Although support for the Iraq war has pretty much disintegrated among the general population, "many religious right leaders have not wavered," Boston pointed out.

"Bauer, for example, was among a coterie of religious right leaders who met with Bush at the White House Feb. 1 for an update on the war. Bauer and his allies tend to view the war through a sectarian lens with the US leading the way against 'Islamo-fascism.' It's a type of new crusade," Boston added.

The declaration, entitled, "The Tragic Consequences of a US Withdrawal From Iraq", is FAC's first public project. It says in part that "The Iraq war must be seen in the broader context of Islamo-fascism's war on America and Western Civilization... If we pull out now, or announce a timetable for withdrawal, the region will be destabilized and Israel further endangered. Iran and Syria, two legs of the axis of evil, will become far more powerful..."

"It took 20 years to recover from the demoralizing experience of our failure in Vietnam," the document reads. "How will we convince young Americans to enlist in the next effort to combat terrorism, if by withdrawing now we tacitly admit that more than 3,600 of our service men and women died in vain?"

"The coalition's declaration shows us how closely top religious right leaders have hitched their wagon to the star of neoconservative militarism," Clarkson observed. "These leaders have made it clear, like Bush, that there is no going back. They are also at considerable pains to try to show that the religious right's concern about domestic culture has anything to do with an unjustifiable war on the other side of the world."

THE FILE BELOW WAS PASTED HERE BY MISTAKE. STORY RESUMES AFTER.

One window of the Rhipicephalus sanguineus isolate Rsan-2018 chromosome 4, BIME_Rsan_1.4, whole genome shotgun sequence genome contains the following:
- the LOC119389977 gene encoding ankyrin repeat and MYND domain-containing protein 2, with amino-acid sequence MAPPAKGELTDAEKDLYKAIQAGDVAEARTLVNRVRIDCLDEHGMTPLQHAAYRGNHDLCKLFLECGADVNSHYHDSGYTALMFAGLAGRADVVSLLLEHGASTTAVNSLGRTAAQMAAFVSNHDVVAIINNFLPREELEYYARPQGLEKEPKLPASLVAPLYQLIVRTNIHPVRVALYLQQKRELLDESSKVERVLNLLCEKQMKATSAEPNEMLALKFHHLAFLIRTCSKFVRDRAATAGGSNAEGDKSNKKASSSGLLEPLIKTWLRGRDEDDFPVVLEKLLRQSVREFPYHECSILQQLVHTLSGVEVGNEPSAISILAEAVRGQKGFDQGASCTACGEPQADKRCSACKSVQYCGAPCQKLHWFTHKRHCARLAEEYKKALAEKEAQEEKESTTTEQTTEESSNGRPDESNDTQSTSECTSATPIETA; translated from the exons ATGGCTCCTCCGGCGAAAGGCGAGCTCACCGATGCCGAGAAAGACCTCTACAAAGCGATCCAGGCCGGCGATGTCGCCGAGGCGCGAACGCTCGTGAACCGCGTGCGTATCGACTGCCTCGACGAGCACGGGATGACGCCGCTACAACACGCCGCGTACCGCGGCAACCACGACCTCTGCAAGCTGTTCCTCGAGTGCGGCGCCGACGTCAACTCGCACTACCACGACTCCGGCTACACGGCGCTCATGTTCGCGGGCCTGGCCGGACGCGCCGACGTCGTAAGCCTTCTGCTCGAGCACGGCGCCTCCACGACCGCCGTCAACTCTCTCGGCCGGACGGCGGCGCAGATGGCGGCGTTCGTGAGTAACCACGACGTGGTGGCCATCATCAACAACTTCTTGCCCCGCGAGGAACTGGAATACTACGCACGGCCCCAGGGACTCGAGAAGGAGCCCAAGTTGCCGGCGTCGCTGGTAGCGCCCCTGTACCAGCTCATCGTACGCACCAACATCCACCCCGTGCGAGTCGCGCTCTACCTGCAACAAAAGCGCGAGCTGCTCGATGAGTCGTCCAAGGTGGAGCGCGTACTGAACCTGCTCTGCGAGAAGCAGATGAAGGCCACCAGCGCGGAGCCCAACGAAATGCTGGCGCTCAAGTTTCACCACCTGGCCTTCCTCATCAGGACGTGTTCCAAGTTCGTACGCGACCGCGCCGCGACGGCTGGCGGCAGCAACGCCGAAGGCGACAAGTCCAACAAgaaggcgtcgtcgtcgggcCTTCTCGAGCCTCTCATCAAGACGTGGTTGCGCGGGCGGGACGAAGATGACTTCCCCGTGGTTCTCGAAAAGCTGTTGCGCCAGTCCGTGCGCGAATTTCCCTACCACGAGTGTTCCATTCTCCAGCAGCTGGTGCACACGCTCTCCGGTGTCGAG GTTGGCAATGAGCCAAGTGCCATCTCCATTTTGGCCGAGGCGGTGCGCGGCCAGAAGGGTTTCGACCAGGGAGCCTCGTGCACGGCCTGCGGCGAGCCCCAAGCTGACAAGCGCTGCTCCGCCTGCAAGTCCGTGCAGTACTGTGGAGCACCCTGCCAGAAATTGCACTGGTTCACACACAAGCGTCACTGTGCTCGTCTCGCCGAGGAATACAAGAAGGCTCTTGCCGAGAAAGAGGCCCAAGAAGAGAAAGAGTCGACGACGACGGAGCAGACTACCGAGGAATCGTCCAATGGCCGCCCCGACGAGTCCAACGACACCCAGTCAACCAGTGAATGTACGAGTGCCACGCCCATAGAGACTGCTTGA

In a column dated Sep. 14, Bauer wrote that "what's most striking" about FAC "is the involvement of dozens of religious and family values leaders. Historically, values organizations have been reluctant to engage in foreign policy. But six years into a struggle that has reshaped understandings of the relationship between war and duty, our unique coalition reaffirms a fundamental insight: Victory is a values issue. We believe defeat at the hands of an ideology that worships death would be immoral."

Reading straight out of the Bush administration playbook, Bauer added: "Values voters also recognize that the battle against Islamic extremism, with Iraq as its central front, and their decades-long battle against materialism and cultural relativism are in fact two fronts in the same war for our survival...In a very real sense, victory in Iraq is inextricably linked not only with victory in the larger war on terror but also with our ability to protect our cherished values at home."

But in Clarkson's view, "The cold war conservatives had an identity crisis when the cold war ended. But thanks to the neoconservative program, framed by Samuel Huntington's clash of civilizations thesis, cold war ideology is being revived in the form of anti-Islamism, and these leaders of the religious right are completely on board."

Americans United's Rob Boston also connected the founding of FAC to the 2008 US presidential election. "Gary Bauer undoubtedly also wants to use the war on terror to energize the far-right base in advance of the 2008 election. They need some new issues. You can only pass so many constitutional amendments banning same-sex marriage in the states, and the immigrant-bashing is getting a little tiresome," he noted.

 

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Bill Berkowitz is a longtime observer of the conservative movement. His WorkingForChange column ”Conservative Watch” documents the strategies, players, institutions, victories, and defeats of the U.S. Right.